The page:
How to Be Detailed Oriented
Would you consider yourself a big picture thinker or someone who focuses on the processes? When an expansive project lands in your lap, do focus on the end goal or do you instinctively start thinking of a To-Do list? In business and life, we will encounter people who are the visionaries of the world and those who are the planners. Both are good and both are absolutely necessary to the success of a company.
If you find yourself falling in the big picture camp, you will find you need to be a planner at times. But how can you become more detailed oriented if you are naturally more of a concept thinker? And why should you bother to work to change your thinking?
Having detail-oriented skills will allow you to accomplish more of your big concept ideas and to realize them to their full potential. Consider a luxury hotel experience versus a mid-range hotel. What are some of the differences? First, you may find that the lobby is more ornate. You will notice the room has a nicer view. These are both very obvious differences you would expect to get for paying a premium price. However, there are smaller details at work that create the overall feeling and experience of your stay. The paper used in the stationary might be just a little thicker, your sheets could be just slightly higher thread count, the towels softer. Maybe instead of a standard alarm clock you have one that connects to a mobile phone to play your music. There may be a note personally welcoming you to your room, the staff will know you by name, bottled water is left by your bed –these are the little things that make a big difference. Would you notice these things if they weren’t there? Maybe, maybe not, but all of these touches add to your luxury experience.
And they were not implemented without attention to detail.
How do you become more detail oriented? Here are a few ways to start improving your skill.
First, think of someone you know who is detailed oriented. When looking at your current project, try to think of what they would do. Would they start by outlining a timeline? Would they contact key people who will be involved in the project? Then, talk to that person and see what input they have. This way you will better learn their strategy and be able to replicate it on future projects.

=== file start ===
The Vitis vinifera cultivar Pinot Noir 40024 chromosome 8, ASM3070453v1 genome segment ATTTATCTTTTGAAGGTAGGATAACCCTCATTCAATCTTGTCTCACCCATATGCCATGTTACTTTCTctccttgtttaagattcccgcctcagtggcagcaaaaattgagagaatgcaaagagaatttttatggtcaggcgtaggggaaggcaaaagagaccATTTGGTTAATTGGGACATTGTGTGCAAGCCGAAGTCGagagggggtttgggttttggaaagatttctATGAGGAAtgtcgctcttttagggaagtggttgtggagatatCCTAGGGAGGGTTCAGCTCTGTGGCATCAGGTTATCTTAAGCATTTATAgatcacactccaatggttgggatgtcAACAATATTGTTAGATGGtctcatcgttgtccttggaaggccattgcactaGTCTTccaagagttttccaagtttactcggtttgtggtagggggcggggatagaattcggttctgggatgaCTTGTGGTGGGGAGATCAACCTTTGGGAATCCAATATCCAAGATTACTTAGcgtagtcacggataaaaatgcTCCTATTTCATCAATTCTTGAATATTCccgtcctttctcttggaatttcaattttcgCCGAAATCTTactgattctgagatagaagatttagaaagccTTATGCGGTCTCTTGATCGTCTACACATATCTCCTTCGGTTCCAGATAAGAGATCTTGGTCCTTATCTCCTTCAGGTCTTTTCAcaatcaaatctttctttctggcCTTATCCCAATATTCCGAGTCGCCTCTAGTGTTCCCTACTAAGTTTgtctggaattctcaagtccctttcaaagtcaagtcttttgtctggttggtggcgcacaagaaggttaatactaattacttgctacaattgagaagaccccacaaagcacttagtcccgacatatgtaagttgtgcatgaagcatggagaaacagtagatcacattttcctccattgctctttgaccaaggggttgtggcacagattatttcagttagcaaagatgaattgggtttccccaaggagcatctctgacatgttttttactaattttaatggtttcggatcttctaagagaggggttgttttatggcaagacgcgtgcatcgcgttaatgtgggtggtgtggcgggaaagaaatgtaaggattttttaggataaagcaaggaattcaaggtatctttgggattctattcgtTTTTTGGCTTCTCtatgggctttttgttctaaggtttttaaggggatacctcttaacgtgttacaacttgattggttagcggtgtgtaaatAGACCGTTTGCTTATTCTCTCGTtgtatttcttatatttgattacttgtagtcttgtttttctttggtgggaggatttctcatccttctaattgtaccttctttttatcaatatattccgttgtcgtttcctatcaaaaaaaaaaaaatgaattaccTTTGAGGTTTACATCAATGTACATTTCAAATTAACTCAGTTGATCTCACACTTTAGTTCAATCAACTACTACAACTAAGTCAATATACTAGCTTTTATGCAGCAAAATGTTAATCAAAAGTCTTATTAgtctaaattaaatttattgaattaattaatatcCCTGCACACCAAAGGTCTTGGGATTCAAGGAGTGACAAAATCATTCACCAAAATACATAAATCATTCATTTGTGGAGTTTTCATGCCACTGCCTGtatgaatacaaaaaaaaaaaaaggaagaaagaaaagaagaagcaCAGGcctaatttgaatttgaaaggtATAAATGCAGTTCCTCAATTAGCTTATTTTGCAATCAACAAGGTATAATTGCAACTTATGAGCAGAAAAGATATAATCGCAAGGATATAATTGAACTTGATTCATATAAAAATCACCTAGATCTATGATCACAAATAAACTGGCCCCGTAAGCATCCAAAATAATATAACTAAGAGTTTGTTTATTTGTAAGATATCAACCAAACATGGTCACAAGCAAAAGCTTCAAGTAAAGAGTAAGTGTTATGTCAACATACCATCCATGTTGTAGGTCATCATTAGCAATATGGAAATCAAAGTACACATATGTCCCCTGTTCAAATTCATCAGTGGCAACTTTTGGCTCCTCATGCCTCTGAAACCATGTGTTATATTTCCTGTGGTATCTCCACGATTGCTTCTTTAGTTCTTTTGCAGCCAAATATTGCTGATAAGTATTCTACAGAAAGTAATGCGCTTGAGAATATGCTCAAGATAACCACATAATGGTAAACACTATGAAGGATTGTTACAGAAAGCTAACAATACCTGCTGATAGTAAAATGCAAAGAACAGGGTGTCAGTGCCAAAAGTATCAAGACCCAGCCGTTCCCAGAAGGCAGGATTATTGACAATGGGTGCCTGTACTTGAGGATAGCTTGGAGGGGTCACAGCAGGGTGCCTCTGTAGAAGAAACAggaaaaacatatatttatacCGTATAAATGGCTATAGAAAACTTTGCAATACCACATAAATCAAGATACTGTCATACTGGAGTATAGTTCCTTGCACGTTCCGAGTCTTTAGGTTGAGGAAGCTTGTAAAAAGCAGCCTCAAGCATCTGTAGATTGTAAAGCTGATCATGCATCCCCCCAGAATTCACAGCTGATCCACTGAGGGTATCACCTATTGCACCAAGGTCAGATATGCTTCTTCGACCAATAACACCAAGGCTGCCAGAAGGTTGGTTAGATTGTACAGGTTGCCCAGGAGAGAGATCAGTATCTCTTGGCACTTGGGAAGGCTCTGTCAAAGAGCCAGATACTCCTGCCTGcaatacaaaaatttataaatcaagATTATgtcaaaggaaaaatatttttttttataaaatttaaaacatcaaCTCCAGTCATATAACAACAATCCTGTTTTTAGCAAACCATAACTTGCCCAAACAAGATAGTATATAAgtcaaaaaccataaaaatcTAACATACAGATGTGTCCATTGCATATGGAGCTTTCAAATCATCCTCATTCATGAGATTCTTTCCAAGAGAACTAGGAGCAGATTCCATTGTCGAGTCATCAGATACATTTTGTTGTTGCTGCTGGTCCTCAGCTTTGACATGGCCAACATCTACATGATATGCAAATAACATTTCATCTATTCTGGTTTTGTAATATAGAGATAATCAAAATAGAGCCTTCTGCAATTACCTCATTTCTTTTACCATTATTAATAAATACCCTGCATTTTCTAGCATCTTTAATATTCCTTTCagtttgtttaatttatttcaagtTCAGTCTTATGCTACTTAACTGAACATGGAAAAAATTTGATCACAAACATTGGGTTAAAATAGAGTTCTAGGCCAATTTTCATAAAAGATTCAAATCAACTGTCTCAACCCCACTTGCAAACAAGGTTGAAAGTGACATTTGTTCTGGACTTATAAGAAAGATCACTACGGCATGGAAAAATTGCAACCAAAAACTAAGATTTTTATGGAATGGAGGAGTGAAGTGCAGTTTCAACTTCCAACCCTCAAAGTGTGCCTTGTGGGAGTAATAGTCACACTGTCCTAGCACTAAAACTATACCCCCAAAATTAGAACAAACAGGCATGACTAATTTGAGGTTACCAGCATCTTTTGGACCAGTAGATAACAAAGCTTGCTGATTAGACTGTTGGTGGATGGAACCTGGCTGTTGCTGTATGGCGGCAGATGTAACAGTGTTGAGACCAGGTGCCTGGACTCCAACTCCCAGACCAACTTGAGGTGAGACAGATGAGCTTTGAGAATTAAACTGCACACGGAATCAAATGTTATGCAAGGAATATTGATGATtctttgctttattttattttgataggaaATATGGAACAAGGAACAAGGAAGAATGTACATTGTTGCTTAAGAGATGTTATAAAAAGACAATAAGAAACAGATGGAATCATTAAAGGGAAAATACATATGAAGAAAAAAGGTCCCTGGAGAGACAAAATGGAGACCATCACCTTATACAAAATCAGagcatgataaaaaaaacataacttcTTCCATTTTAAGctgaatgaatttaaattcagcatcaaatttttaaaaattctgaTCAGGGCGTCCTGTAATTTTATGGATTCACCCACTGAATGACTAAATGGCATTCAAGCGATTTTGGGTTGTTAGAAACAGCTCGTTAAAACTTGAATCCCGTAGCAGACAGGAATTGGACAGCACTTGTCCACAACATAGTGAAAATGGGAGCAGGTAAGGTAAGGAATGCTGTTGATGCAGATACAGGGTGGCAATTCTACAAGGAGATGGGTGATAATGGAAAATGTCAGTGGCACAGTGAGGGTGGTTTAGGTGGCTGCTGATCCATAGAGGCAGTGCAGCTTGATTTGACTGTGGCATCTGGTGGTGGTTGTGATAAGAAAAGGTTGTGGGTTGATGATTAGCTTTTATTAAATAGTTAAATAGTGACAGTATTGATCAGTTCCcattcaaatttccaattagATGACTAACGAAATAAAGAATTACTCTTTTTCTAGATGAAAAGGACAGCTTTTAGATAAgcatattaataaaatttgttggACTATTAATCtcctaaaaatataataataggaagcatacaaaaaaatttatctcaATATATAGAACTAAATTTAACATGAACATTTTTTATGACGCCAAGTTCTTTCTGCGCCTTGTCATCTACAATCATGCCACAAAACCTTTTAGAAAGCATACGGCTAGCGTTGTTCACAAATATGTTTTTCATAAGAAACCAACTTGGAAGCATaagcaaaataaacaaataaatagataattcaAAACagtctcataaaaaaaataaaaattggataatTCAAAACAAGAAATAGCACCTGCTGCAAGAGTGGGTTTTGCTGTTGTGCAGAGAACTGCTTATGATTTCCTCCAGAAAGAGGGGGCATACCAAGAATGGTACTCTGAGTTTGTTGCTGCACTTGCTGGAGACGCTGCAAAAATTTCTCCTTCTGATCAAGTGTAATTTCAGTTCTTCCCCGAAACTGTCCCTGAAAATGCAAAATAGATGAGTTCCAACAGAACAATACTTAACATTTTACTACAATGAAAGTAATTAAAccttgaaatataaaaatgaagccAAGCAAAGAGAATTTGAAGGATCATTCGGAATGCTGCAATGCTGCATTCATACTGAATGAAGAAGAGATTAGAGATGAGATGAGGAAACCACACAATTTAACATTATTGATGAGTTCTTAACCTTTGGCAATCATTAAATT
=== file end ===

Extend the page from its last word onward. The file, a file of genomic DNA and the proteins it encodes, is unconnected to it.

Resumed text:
Second, if you have a project you know will require several repetitive steps, writing out those steps will ensure you do not miss anything. Even if you are not someone who generally makes lists, for the first few times, make yourself check off steps as you go.
Third, slow down to check in with yourself and the project. How has the project been going? Are there pieces that still need to be examined again? What would make this project just a little bit better? Remember, someone had to take the time to personalize that note in your hotel room. What little touch can you add to your project? Are you moving too fast?
Fourth, take a step back. If you are getting so wrapped up in the details of your project you feel like you are missing the forest for the trees, step back and reevaluate what the goals and priorities are. Not every detail can or needs to be addressed. Determine which are going to have the biggest impact, and focus on getting those right.
Finally, after your project is complete, review and evaluate. How did it go? Were there details that need to be altered next time? Was this project received differently by your audience than previous projects with less focus on details?
Focusing on details may seem like a lot of work, however, it pays off significantly. Creating that ideal customer experience is what will inspire them to buy, keep them coming back and even get them talking with their friends and family about your company.
Do you agree about the importance of detail? What experience have you had where one small change made a big difference? Do you think you are more detailed-oriented or concept-focused? I’d love to hear in the comments!